Had Clegg signed the guaranty, disclosed the principal and set forth the capacity in which he signed the document, his signature would have been ambiguous. Wired Music, 554 S.W.2d at 468. Clegg's signature, however, did not disclose in the guaranty agreement itself any principal. He made no reference to Lyle's Plumbing in the signature block. Although Clegg entered "Member" after his signature, addition of a descriptive title is not sufficient to relieve the signing party of personal liability. Receivables Finance Corporation v. Hamilton, 408 S.W.2d 44, 46 (Mo. 1966). "[T]he addition of a title which identifie[s] the signator[y] as [a] principal of the corporation [is] merely descriptio personae." Standard Meat Company, 554 S.W.2d at 596.
Clegg asserts that Receivables Finance Corp. is not applicable to this case because it involved negotiable instruments and the interpretation of a statute under the Uniform Negotiable Instruments Act. Missouri courts, however, have applied this rule to other types of contracts, including a contract of guaranty. Wired Music, 554 S.W.2d at 468. The Wired Music court held that " where the principal is disclosed and the capacity in which the individual signs is evident, e.g. president, secretary, agent, the liability is the principal's and not the individual signing for the principal." Id. (emphasis added).
Clegg asserts that in Headrick this court determined that parole evidence was admissible to establish the true intent of the parties concerning a leasing contract although the signatory did not disclose his principal. In Headrick, the leasing contract at issue had four signature lines: two were labeled as being for corporate signatures and two were labeled as being for personal signatures. 907 S.W.2d at 299. The president of the company signed on the corporate signature line as the president of the company, and he signed on the personal signature lines as "Garland Middendorf, President." Id. The court determined that Middendorf did not sign the contract in his individual capacity; therefore, the contract was ambiguous as to whether he could be held personally liable under the contract. Id. at 300.
The Headrick court, however, distinguished cases involving guaranty contracts and noted the holding of Standard Meat Company: "`[T]he addition of a title which identified the signatories as principals of the corporation was merely descriptio personae.'" Id. at 301 (quoting Standard Meat Company, 554 S.W.2d at 596). The Headrick court held:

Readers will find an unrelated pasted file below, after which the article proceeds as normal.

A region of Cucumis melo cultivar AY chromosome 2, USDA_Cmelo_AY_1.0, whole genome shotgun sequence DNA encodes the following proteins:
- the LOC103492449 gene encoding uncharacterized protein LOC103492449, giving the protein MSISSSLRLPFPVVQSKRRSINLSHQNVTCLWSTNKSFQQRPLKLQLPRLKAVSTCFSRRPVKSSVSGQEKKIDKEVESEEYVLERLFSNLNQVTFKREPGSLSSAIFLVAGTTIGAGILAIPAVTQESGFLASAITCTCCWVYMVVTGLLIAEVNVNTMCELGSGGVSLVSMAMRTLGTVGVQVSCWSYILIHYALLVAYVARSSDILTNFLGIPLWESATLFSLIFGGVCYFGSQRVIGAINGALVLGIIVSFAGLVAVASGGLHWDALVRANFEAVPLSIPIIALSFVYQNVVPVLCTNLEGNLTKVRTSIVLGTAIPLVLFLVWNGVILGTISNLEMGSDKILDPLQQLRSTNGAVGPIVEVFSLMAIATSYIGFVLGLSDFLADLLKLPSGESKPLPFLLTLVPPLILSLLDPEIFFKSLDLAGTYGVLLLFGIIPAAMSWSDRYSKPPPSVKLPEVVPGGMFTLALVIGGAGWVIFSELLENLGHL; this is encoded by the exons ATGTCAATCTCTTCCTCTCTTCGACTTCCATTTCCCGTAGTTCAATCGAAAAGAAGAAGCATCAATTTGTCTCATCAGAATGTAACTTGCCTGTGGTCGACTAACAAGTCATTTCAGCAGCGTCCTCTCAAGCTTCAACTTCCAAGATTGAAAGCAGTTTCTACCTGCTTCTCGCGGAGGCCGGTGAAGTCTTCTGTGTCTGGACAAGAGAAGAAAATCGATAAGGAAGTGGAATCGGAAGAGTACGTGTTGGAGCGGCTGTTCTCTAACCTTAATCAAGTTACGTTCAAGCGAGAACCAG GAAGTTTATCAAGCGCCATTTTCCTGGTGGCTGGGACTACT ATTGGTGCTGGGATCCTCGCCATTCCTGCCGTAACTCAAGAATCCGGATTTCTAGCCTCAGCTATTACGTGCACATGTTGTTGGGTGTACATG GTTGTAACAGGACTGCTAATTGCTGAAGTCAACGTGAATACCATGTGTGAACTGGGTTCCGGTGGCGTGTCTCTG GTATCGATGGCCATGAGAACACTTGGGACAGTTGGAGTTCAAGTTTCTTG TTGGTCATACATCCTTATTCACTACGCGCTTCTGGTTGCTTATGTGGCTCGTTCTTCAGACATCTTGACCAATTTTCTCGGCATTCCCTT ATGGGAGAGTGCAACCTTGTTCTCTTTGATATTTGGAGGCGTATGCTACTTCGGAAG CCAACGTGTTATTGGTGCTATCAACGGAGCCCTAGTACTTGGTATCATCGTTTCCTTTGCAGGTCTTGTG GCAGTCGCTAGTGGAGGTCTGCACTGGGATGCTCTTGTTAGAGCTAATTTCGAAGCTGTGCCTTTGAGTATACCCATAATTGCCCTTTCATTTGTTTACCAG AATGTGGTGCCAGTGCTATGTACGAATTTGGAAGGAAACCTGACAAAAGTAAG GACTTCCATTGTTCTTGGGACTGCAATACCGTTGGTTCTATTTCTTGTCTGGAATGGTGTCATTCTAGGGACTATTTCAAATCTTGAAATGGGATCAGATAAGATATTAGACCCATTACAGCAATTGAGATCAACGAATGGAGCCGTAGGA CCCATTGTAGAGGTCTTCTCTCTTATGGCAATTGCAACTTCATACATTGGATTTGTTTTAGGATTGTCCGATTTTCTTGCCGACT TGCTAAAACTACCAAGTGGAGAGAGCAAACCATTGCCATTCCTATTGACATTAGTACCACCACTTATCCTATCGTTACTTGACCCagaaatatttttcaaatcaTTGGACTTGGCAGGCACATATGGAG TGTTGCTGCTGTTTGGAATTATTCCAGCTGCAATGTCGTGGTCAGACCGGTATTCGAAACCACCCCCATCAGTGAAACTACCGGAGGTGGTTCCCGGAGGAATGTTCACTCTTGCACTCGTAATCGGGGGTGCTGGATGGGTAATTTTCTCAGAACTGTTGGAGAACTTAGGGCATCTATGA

[ Standard Meat Company] "involved a guaranty provision which clearly evidenced the personal nature of the guaranty by the specific language used." . . . It is distinguishable from the case at bar on similar grounds. While [ Standard Meat Company] involved a guaranty contract which clearly evidenced the personal nature of the guaranty, the contract at issue in this case did not even contain a guaranty clause. Rather, Headrick Outdoor contends that personal liability should be imposed on the grounds that Mr. Middendorf was named as a party in the first part of the contract and was provided an extra signature line. In a case such as this in which the assumption of personal liability conflicts with the execution of the contract, and personal liability is not clearly stated within the contract, extrinsic evidence is admissible to clarify the intent of the parties.
Id. Unlike Headrick, personal liability was clearly stated within the guaranty contract signed by Clegg; therefore, Clegg's case is distinguishable from the specific holding in Headrick.
We conclude that, because Clegg did not disclose his principal when he signed the guaranty, no ambiguity existed in regard to the personal guaranty. The circuit court correctly found that the personal guaranty was "clear and unambiguous"; therefore, the circuit court properly decided against considering Clegg's parole evidence. We affirm the circuit court's judgment.
James M. Smart, JR., Judge and Victor C. Howard, Judge, concur.